The Tempest Online™

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A Commentary Worth Sharing

Posted by Daniel on June 6, 2006

The following commentary was submitted by Kay Warren, wife of Rick Warren, founding pastor of Saddleback Church and author of “The Purpose Driven Life”. She is executive director of Saddleback’s HIV/AIDS initiative. An accomplished writer, Mrs. Warren has traveled globally to speak and learn about the AIDS pandemic.

We felt her story, followed by a supposedly “Christian Response” from a reader, goes to the root of this debate.

What would Jesus do when confronted by AIDS?

“Joana crawled toward me on her skeletal elbows and knees, each movement a painful reminder of the fact that she was dying.”

When I met her, this emaciated woman was homeless, living under a tree. She had unrelenting diarrhea, little food, no earthly possessions, and only an elderly auntie who had taken pity on her to care for her needs.

Still, she roused herself to offer me, an American visitor to her part of Mozambique, a traditional greeting.

The African pastors who brought me to visit her told me that she had been evicted from her village when it became known that she had AIDS. Now, in this second village, her tiny stick house had mysteriously burned after her status became known. A short time later, Joana died — rejected, abandoned, persecuted and destitute.

We may think this doesn’t happen in the United States. “People who are HIV-positive are treated better than that here,” we say. But I’m not so sure.

I live in affluent Orange County, California, yet a disabled man in my area who was HIV positive was not allowed to enter his brother’s home.

He and his wife could live in the backyard, but he couldn’t come inside. To bathe him, his wife had to attach a nozzle to a hose and shoot him with a hard spray of water that would hopefully dislodge dirt and grime. The family dog was treated better than this man; at least it could go in the house.

Like Joana in Mozambique, this man may also die rejected, abandoned, persecuted and destitute.

As a follower of Christ, I am seriously disturbed by both stories.

Horrific and startling images confront each of us daily through newspapers, televisions, and eyewitness accounts of those suffering from AIDS. You can do what I did for years — choose to ignore it all because it was too painful — or you can become disturbed — seriously, dangerously disturbed — so disturbed that you are compelled to do something.

Christians are just as guilty as non-Christians of wanting to look the other way when it comes to the problems confronting our world, the topics that make us uncomfortable. But we need to be seriously disturbed about homelessness, child prostitution, rape, poverty, injustice, and HIV/AIDS.

Twenty-five years into the AIDS pandemic, being HIV-positive still carries stigma and shame. But God cares for the sick and so must we.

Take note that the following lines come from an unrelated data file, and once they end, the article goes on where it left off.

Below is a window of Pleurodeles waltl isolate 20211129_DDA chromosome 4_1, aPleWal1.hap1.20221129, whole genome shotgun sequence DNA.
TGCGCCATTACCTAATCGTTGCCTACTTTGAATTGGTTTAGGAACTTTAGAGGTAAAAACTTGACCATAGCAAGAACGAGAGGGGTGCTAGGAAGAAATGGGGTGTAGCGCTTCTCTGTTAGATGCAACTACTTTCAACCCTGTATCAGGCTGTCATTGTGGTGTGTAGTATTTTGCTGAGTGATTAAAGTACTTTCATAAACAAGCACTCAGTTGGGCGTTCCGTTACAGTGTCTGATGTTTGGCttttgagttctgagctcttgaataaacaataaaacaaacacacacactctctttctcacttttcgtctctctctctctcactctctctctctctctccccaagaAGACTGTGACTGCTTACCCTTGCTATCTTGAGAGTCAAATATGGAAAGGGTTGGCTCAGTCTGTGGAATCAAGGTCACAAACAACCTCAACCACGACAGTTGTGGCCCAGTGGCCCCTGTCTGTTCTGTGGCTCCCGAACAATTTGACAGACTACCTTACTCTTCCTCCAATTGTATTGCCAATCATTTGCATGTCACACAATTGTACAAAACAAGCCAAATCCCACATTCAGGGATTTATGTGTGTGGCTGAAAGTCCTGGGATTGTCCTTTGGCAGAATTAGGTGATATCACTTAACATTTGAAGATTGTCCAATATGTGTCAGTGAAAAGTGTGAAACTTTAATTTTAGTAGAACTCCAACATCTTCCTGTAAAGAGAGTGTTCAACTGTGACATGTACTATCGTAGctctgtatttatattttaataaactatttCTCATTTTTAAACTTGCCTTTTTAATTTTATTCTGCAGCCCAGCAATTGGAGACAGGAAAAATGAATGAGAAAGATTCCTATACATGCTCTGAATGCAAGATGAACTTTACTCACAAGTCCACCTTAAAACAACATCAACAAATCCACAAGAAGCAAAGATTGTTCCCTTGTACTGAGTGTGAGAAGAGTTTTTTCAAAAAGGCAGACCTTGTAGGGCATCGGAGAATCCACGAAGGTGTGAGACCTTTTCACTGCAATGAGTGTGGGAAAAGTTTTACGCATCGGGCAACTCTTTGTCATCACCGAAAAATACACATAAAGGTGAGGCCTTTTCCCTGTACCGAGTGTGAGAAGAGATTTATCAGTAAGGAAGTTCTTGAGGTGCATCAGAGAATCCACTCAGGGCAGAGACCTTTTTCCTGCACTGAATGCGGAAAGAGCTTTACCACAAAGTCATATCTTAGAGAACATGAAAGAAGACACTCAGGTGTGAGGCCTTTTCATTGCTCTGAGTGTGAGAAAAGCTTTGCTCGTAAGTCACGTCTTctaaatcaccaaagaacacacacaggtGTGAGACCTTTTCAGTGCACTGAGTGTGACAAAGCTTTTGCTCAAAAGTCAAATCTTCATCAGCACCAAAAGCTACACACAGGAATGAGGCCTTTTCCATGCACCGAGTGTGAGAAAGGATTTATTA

It’s not a sin to be sick. The Bible tells us Jesus was repeatedly “filled with compassion” as he encountered broken bodies and broken minds. While polite society vigorously avoided contact with those they considered diseased outcasts, Jesus responded in a radical way: He cared, he touched, he healed.

I had no medication that could cure Joana, nothing to alleviate her pain, nothing that would restore her to health. But I offered the one thing that all of us can offer: I offered my presence. I put my arms gently around her, prayed for relief from her suffering and whispered, “I love you.”

This is a start, but much more is needed. Today, I challenge the worldwide church to take on the global giants of spiritual darkness, lack of servant leaders, poverty, disease, and ignorance. It’s past time for those who claim to be Christ’s followers to join the struggle against the devastation that the HIV virus brings.

How many more like Joana have to die before you become seriously disturbed?

A response she received:

“When the misguided pastor’s wife refers to those who “claim to be followers” of Christ, she is implying that if we do not join in this “struggle” with HIV, then we are not truly what we claim. As a Christian, I take offense at this. HIV is a medical condition, no more a crisis than cancer, blindness or a host of other unfortunate ailments that torment mankind. True Christians are moved by Christ’s compassion to help those in need who may cross our paths, regardless of the ailment. Just because HIV has been earmarked as a “gay” disease in the past, does not mean we are to bow before it. There is a hidden agenda here, one which would have Christians not only be kind to gays outside the church, but to accommodate gays in the church as though they could actually be a part of spiritual union with Christ. The Bible does not condone sin in any form, and is very clear on God’s opinion of this particular sin. Those who do not see this, choose not see it because of their spiritual rebellion. The deluded pastor’s wife should recognize that she is being used to deceive many, and should repent while there is yet time.”
Brenton Hunter, Dallas, Texas


One Response to “A Commentary Worth Sharing”

  1. Addison said

    Wow, it’s nice to know that the wife of a man who is selling a video game where players can play as Christians and gun down Jews, Muslims, Hindus, and gays in the streets of post-apocalyptic New York have such a great understanding of love and compassion.. BRAVO!!
    To Dallas boy, I hope that Jesus takes pity on you and the judgement you cast upon others in your pretentious effort to keep up with everyone in your church who likes to condemn gays unless they are redecorating your Park Cities condo or doing your wife’s hair at that “trendy new place down in Oak Lawn.”

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